Security company apologizes for information leak

After hackers stole thousands of user names, passwords and credit card numbers from Stratfor, a security company based in Austin, Texas, founder and CEO George Friedman apologized and said the matter was a failure on the company's behalf. Stratfor should improve internet security to make sure there are no further breaches in the future.

Mother complains about school's internet security

A 15-year-old girl's mother is complaining that the internet security at Nepean High School in Ontario, Canada, is not good and that students are vulnerable to pedophiles and other predators, according to the Ottawa Citizen. The mother, Laura Lobay, said the children are able to access the internet over an open, unsecured network.

Fake antivirus scam accounts for 70 to 80 percent of scams

A scam in which fake antivirus software is sold to unsuspecting internet users reached "epidemic proportions" last year in Canada, according to Moneyville, accounting for 70 to 80 percent of frauds reported daily, Canadian Anti-Fraud Centre said.

Hackers begin to target mobile devices more

Mobile antivirus software is becoming more of a necessity. Electronic experts expect 2012 will be the year that viral attacks start working on phones, tablets and other mobile devices.

Security think tank targeted by hackers again

Stratfor, a security think tank that fell victim to hackers within the last month, was targeted once again. Stratfor is telling subscribers that they may be targeted by an internet security breach in the form of false and misleading communications from cyber criminals.

Iran looks to crack down on internet security

In an effort to increase internet security and surveillance, Iran will start to clamp down on certain websites and other areas of the internet.

FBI warns of bank account phishing email

People who access their bank accounts should have antivirus software ready to go either way, but the Federal Bureau of Investigation now warns that an email going around tries to phish personal information from people. The scam says the email is either from the National Automated Clearing House Association, the Federal Reserve Bank or the Federal Deposit Insurance Corporation and has a virus that allows access to online bank accounts.

Advanced security threats loom in 2012

While 2011 was a year with increased security attacks, 2012 may see even more viruses and malware being thrown at businesses and users on their smartphones and PCs. Motley Fool contributor Dawn Kawamoto writes on DailyFinance that advanced mobile threats and more are imminent, which means people should make sure to shore up their antivirus software.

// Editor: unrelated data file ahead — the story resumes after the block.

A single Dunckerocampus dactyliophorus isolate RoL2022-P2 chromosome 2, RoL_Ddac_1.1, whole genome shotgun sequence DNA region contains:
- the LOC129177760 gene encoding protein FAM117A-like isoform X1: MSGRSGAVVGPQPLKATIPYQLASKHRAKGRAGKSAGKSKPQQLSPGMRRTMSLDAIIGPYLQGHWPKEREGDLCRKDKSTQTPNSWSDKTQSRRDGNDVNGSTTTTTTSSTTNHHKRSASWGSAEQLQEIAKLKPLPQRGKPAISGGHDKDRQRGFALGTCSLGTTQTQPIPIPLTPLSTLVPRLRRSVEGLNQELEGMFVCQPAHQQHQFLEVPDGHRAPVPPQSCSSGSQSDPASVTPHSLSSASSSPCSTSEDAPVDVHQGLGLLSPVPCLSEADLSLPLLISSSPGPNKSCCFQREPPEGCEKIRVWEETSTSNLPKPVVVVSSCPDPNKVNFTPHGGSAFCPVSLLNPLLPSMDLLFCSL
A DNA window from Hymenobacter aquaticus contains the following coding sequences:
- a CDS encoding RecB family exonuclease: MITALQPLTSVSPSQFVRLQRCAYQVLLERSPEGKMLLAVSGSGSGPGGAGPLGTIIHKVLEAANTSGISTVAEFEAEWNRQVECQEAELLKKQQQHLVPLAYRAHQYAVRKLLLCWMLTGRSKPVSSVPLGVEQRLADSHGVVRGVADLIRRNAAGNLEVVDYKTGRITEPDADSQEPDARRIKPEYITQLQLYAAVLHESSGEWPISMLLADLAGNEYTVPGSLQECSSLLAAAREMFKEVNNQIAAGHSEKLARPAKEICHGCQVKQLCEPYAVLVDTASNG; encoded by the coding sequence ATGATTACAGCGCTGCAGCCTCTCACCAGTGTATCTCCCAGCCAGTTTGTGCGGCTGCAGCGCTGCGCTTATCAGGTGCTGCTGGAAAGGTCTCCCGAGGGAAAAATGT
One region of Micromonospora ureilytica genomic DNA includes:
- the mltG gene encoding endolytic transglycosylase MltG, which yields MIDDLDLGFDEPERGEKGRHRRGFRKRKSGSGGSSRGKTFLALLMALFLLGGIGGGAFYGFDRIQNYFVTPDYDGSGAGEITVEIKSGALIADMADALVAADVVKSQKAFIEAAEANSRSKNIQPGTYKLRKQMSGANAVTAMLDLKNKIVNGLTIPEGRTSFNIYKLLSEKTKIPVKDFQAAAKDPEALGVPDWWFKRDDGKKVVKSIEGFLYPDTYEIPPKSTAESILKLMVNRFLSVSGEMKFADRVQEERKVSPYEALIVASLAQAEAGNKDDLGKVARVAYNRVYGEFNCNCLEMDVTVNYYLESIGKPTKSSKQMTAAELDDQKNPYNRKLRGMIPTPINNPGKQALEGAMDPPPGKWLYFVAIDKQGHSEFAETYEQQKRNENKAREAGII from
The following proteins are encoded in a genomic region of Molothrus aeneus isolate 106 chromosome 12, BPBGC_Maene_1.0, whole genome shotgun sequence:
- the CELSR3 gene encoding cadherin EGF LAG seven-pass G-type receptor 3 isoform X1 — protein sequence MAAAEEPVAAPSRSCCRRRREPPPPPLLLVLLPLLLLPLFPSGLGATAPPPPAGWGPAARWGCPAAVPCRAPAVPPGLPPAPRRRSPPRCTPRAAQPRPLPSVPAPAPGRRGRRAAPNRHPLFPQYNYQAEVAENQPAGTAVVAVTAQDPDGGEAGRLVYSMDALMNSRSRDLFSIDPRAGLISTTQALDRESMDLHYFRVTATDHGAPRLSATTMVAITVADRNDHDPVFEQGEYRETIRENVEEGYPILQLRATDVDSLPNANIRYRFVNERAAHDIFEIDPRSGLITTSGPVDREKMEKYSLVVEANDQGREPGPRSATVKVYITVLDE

Better Business Bureau names top scams of 2011

Last year showed that scammers will go to lengths to get personal information, credit card numbers and more from users. Internet security and common sense should be used, as the Better Business Bureau released their list of the top scams from last year, with the BBB phishing scam at the top.

Japan tries defensive virus

The Japan Defense Ministry is working to develop a defense weapon for a virus that will be capable of tracing the source of a cyber attack to its origin to shut it down and disable the system along the way. This is a controversial method of internet security, as many believe it could also cause harm.

Chinese government tries to ramp up internet security

With more security breaches and threats imminent in 2012, the Chinese government is trying to work with 10 search engines to decrease the chance that internet users can be reached by phishing attacks. All users should take their own internet security precautions as well.

Fake Twitter post saying Castro is dead is a virus

Proving that antivirus software is necessary for those who surf social media websites that can double as news aggregates, reports show that a Twitter post saying Fidel Castro is dead is a virus. People should use caution when clicking on any link provided on Twitter.

Maintenance tips for office computing in 2012

For the new year, people should take stock of how they are maintaining internet security and keeping files at their offices safe. Resource Nation said things such as antivirus software could help save companies a lot of headaches by protecting files and networks.

Hackers expose Israelis' credit card information

Credit card information of thousands of Israeli people was released on the internet by hackers claiming to be Saudi Arabian this week. According to The Associated Press, it was a politically motivated attack. This shows that people, no matter where they are, should have good internet security protocol in place. Hackers called on web browsers to make illegal purchases with the cards, according to Israel News.

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